Soraa Makes the Best LEDs in the World

October 8. 2014. 2 mins read
Table of contents

LEDs are expected to achieve tremendous growth in the next several years. According to Credit Suisse, the overall general lighting market revenue for LEDs will nearly double from US $27.8 billion in 2014 to US $53.0 billion in 2016, growing at a Compound Annual Growth Rate (CAGR) of +43%. One LED startup company, Soraa, is developing what it claims to be the best LEDs in the world; and they’re currently selling them on  Amazon.

About Soraa

Click for company website

Founded in 2008, Soraa has taken in just over $100 million in funding so far from the likes of Kholsa Ventures, NGEN, and the Angeleno Group. The company came out of stealth mode in 2012 to unveil their unique GaN on GaN LED bulb which demonstrates world record efficiency using about 75 percent less energy than incandescent and halogen bulbs, and lasting 25 times longer than halogen bulbs.


Initially targeted at commercial users for use in commercial buildings, a Soraa light can pay for itself in just one year solely based on energy savings. The main advantage of Soraa’s GaN on GaN LED material is that it allows reliable operation at very high current densities.  The technology allows for 1000x fewer defects than conventional LEDs giving Soraa’s LED a near-perfect crystal structure. This enables Soraa LEDs to offer the following superior advantages:

  • GaN on GaN™ LEDs emit 5X more light per LED material than any other LED
  • GaN on GaN™ LEDs handle more electric current per area than any other LED
  • GaN on GaN™ crystals are up to a thousand times more precise than any other LED crystal

Soraa offers a range of LED bulb products, all with a rated life of 4 years. For example, the SORAA LED MR16 is only 10 watts but has light output equivalent to a 35-Watt halogen. The Soraa LED MR16 lamps work in all fixtures, including fully enclosed ones, and have been tested with a broad range of popular transformers and dimmers.

A Nobel Prize-Winning Technology

This invention of a blue light-emitting diode just was first made in 1990 and recently won one of Soraa’s co-founders, Shuji Nakamura, a Nobel Prize. When the technology was first patented by Mr. Nakamura’s company (Nichia Corp), Mr. Nakamura was compensated for his invention in the amount of $180 dollars. After discovering just how powerful an invention he had made, Mr. Nakamura sued Nichia Corp in 2001 and settled out of court for $7.7 million in 2005.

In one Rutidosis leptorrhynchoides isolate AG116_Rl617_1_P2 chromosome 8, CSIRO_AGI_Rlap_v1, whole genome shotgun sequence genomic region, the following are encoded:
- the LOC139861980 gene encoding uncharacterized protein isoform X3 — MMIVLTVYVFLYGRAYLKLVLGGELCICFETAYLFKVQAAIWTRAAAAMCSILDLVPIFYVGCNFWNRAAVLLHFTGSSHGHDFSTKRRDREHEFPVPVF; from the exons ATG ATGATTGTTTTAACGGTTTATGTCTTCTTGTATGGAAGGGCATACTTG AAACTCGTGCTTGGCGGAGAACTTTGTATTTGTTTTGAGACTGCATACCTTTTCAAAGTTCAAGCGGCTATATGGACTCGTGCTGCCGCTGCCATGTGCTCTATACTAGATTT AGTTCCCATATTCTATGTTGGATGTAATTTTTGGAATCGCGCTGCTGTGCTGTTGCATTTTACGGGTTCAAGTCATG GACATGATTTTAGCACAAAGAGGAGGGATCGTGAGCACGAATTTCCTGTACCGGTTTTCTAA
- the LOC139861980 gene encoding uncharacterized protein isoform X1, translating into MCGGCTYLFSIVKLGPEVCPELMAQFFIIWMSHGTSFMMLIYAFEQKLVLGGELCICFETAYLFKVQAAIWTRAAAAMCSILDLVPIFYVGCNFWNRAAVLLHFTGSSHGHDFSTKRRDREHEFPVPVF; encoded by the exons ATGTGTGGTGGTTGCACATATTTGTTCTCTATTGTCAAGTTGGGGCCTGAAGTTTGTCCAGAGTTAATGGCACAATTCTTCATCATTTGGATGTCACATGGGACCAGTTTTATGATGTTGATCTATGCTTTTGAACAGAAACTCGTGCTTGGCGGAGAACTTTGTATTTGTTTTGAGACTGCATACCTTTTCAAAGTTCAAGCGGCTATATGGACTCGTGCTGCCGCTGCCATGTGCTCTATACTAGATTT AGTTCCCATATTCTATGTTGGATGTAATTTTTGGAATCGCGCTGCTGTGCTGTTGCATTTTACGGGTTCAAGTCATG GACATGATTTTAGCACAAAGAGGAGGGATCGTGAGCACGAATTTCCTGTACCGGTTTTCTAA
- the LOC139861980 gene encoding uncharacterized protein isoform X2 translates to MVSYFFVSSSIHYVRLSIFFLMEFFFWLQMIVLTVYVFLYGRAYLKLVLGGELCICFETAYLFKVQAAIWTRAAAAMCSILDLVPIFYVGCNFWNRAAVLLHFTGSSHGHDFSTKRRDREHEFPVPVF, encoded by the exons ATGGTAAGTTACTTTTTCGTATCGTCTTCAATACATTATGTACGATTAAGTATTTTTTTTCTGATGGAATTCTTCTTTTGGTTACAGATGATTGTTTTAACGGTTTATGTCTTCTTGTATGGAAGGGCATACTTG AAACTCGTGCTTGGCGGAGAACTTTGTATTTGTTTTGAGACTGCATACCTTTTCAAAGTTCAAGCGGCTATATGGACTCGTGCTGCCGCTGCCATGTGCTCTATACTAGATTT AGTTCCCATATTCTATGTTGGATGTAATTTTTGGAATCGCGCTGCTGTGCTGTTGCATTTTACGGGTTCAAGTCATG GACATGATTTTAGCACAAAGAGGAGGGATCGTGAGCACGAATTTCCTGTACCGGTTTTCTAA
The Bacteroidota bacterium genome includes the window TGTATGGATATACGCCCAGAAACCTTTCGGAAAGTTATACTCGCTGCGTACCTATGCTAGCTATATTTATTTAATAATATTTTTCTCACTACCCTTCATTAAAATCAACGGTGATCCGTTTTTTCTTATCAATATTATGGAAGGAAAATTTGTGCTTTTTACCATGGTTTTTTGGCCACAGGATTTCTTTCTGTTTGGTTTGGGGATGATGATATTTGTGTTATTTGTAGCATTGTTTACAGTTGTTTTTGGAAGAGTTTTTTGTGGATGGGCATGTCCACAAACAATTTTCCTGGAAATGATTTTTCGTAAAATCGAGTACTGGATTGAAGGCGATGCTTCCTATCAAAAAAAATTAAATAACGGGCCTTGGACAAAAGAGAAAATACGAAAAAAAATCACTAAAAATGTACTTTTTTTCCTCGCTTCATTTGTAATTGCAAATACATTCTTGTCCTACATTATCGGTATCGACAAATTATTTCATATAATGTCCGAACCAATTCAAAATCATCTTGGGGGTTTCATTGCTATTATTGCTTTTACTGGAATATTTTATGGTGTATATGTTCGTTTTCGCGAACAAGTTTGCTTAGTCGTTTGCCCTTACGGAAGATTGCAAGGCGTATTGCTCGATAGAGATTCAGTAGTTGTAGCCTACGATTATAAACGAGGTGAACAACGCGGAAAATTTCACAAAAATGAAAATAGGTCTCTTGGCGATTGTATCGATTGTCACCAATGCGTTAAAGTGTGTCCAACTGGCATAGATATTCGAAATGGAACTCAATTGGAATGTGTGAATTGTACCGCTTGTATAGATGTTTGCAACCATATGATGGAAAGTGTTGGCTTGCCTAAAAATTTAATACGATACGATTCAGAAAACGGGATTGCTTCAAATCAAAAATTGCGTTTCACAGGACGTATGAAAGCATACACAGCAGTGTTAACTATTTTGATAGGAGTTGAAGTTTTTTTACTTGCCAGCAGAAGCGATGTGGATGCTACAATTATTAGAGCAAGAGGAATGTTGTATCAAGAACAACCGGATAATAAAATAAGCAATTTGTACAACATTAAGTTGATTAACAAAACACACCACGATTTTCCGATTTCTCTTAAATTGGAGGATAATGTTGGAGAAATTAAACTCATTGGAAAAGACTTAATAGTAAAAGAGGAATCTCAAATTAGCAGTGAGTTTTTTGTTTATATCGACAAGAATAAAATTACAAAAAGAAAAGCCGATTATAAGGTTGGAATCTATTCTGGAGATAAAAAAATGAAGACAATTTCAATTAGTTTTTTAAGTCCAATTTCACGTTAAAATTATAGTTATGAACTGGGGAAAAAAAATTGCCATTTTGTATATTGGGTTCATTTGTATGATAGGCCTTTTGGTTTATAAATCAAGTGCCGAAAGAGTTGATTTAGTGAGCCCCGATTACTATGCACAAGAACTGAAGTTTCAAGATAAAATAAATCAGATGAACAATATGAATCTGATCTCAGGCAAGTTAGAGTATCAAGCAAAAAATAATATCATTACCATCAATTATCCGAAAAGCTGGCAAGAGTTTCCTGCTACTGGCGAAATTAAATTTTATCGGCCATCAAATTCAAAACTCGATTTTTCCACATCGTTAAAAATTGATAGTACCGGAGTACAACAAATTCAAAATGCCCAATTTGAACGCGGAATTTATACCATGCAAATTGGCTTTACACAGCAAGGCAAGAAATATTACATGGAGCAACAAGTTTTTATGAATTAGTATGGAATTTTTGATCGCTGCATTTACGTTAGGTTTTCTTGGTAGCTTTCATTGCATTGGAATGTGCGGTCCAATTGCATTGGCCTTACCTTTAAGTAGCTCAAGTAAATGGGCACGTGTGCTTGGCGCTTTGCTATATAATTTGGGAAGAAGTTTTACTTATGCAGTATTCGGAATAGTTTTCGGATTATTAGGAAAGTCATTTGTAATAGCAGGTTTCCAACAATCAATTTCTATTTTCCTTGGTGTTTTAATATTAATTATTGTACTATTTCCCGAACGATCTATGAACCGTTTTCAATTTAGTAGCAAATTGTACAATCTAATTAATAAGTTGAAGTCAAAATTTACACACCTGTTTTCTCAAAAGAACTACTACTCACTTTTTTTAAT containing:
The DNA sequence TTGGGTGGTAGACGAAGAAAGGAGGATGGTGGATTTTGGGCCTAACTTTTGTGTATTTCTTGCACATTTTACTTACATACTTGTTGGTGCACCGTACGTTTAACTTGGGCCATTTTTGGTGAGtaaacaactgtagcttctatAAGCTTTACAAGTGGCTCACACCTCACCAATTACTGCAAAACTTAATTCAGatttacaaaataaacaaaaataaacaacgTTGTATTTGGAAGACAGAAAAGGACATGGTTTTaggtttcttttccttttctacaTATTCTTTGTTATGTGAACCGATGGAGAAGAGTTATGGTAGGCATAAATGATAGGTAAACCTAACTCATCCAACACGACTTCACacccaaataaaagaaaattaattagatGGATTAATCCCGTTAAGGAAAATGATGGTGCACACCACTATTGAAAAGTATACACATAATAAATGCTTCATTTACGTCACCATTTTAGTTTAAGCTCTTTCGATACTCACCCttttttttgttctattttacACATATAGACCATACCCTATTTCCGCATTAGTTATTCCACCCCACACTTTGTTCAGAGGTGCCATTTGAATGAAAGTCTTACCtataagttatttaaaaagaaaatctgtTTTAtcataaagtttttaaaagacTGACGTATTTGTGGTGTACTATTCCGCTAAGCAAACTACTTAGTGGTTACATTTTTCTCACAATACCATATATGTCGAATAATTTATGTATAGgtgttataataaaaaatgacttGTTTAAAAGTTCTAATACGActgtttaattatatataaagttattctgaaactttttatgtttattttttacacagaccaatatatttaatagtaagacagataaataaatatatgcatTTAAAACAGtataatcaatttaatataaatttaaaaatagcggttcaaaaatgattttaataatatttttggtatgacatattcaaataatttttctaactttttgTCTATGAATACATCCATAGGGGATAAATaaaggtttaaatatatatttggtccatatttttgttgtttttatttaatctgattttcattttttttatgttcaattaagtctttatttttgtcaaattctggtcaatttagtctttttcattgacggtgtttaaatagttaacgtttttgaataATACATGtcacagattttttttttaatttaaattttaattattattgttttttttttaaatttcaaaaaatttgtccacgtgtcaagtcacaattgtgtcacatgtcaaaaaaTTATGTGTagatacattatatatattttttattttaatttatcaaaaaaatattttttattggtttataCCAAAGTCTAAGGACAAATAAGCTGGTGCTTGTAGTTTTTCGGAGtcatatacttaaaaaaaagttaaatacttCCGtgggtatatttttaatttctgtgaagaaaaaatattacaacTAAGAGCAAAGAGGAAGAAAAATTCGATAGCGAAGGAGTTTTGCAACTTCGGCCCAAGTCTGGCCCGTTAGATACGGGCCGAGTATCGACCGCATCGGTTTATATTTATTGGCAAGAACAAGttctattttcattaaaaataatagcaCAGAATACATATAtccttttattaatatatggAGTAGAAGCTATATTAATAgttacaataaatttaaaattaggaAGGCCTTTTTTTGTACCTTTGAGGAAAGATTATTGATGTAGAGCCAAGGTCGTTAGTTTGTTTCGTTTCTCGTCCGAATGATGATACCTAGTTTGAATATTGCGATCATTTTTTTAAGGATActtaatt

Soraa is not only notable for cutting costs, but also for enabling the less fortunate in the world. As stated in an article by GigaOm, the Royal Swedish Academy of Science, which awards the Nobel prize, recognized the fact that the 1.5 billion people who don’t have consistent access to the power grid are now able to power the “GaN on GaN” long-lasting, energy-efficient LEDs by simply using low-cost solar panels. Soraa has a global network of distributors and seems well positioned to capture market share in the growing LED market.


Leave a Reply

Your email address will not be published.

  1. The numbers need some fine tuning – Soraa has actually taken in $600 million in venture and debt and burns cash at about $5 million per month. They take revenue at less than $6 million per quarter, so they’re continuing to require investment and/or bridge loans from KV and others. Soraa’s lamps last 3x as long as halogens (not 25x), and sell for 5 times as much. They truly make a nice looking lamp, but given high materials prices compared with the incumbent blue LED materials, they find it hard to compete on price and make sales. Add to this the low wafer yields in the GaN-on-GaN fab and you begin to understand the talent drain from the company over the last two years. It’s a great experiment, but will it overcome such a large deficit with great marketing?

    1. Thank you for the comments Frank. We took the funding numbers for Soraa from Crunchbase. You seem to have information that most people are not privy to as we didn’t come across any revenue numbers or mention of attrition problems for Soraa. We did find some commentary that suggested Sorra was a risky bet since the LED business is very capital intensive and difficult for startups to take from 0 to 60. Regarding the performance metrics we presented, these were just pulled directly from the website. The “best” LED does not mean the most “commercially viable” LED.